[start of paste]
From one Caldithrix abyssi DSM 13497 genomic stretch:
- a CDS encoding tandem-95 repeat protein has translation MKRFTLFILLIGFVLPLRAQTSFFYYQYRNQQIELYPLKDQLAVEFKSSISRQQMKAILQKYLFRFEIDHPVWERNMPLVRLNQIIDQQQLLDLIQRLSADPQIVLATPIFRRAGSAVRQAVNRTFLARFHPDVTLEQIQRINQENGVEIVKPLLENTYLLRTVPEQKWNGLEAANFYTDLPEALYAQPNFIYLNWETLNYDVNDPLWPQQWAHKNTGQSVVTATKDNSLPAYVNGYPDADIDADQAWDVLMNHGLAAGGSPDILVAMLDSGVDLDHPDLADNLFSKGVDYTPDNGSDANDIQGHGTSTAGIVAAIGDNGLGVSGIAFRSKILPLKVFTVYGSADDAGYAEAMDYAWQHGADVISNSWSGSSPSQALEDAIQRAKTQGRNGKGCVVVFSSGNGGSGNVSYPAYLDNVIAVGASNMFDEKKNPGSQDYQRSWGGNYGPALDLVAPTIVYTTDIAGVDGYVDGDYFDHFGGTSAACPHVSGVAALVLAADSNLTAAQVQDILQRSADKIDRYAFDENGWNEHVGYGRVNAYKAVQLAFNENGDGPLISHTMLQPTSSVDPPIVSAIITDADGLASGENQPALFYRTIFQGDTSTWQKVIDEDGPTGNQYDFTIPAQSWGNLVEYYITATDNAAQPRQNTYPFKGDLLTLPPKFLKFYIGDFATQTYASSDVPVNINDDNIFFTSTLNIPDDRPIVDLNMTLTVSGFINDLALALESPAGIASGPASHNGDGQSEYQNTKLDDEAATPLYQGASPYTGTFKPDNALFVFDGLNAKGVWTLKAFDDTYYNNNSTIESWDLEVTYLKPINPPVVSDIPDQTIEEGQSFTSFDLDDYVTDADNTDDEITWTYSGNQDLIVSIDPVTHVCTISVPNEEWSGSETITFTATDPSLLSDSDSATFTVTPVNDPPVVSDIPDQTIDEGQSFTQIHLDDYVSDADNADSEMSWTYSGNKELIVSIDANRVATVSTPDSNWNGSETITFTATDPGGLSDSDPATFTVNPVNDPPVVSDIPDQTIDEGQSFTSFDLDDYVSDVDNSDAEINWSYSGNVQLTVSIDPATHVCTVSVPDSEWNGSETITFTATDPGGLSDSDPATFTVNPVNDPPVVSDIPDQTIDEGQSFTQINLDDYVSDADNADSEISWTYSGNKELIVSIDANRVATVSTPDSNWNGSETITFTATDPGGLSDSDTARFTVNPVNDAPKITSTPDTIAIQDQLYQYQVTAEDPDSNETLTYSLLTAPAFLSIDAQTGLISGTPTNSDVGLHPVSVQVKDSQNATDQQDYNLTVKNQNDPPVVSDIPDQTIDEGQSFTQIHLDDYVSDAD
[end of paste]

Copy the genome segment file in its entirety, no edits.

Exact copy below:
From one Caldithrix abyssi DSM 13497 genomic stretch:
- a CDS encoding tandem-95 repeat protein has translation MKRFTLFILLIGFVLPLRAQTSFFYYQYRNQQIELYPLKDQLAVEFKSSISRQQMKAILQKYLFRFEIDHPVWERNMPLVRLNQIIDQQQLLDLIQRLSADPQIVLATPIFRRAGSAVRQAVNRTFLARFHPDVTLEQIQRINQENGVEIVKPLLENTYLLRTVPEQKWNGLEAANFYTDLPEALYAQPNFIYLNWETLNYDVNDPLWPQQWAHKNTGQSVVTATKDNSLPAYVNGYPDADIDADQAWDVLMNHGLAAGGSPDILVAMLDSGVDLDHPDLADNLFSKGVDYTPDNGSDANDIQGHGTSTAGIVAAIGDNGLGVSGIAFRSKILPLKVFTVYGSADDAGYAEAMDYAWQHGADVISNSWSGSSPSQALEDAIQRAKTQGRNGKGCVVVFSSGNGGSGNVSYPAYLDNVIAVGASNMFDEKKNPGSQDYQRSWGGNYGPALDLVAPTIVYTTDIAGVDGYVDGDYFDHFGGTSAACPHVSGVAALVLAADSNLTAAQVQDILQRSADKIDRYAFDENGWNEHVGYGRVNAYKAVQLAFNENGDGPLISHTMLQPTSSVDPPIVSAIITDADGLASGENQPALFYRTIFQGDTSTWQKVIDEDGPTGNQYDFTIPAQSWGNLVEYYITATDNAAQPRQNTYPFKGDLLTLPPKFLKFYIGDFATQTYASSDVPVNINDDNIFFTSTLNIPDDRPIVDLNMTLTVSGFINDLALALESPAGIASGPASHNGDGQSEYQNTKLDDEAATPLYQGASPYTGTFKPDNALFVFDGLNAKGVWTLKAFDDTYYNNNSTIESWDLEVTYLKPINPPVVSDIPDQTIEEGQSFTSFDLDDYVTDADNTDDEITWTYSGNQDLIVSIDPVTHVCTISVPNEEWSGSETITFTATDPSLLSDSDSATFTVTPVNDPPVVSDIPDQTIDEGQSFTQIHLDDYVSDADNADSEMSWTYSGNKELIVSIDANRVATVSTPDSNWNGSETITFTATDPGGLSDSDPATFTVNPVNDPPVVSDIPDQTIDEGQSFTSFDLDDYVSDVDNSDAEINWSYSGNVQLTVSIDPATHVCTVSVPDSEWNGSETITFTATDPGGLSDSDPATFTVNPVNDPPVVSDIPDQTIDEGQSFTQINLDDYVSDADNADSEISWTYSGNKELIVSIDANRVATVSTPDSNWNGSETITFTATDPGGLSDSDTARFTVNPVNDAPKITSTPDTIAIQDQLYQYQVTAEDPDSNETLTYSLLTAPAFLSIDAQTGLISGTPTNSDVGLHPVSVQVKDSQNATDQQDYNLTVKNQNDPPVVSDIPDQTIDEGQSFTQIHLDDYVSDAD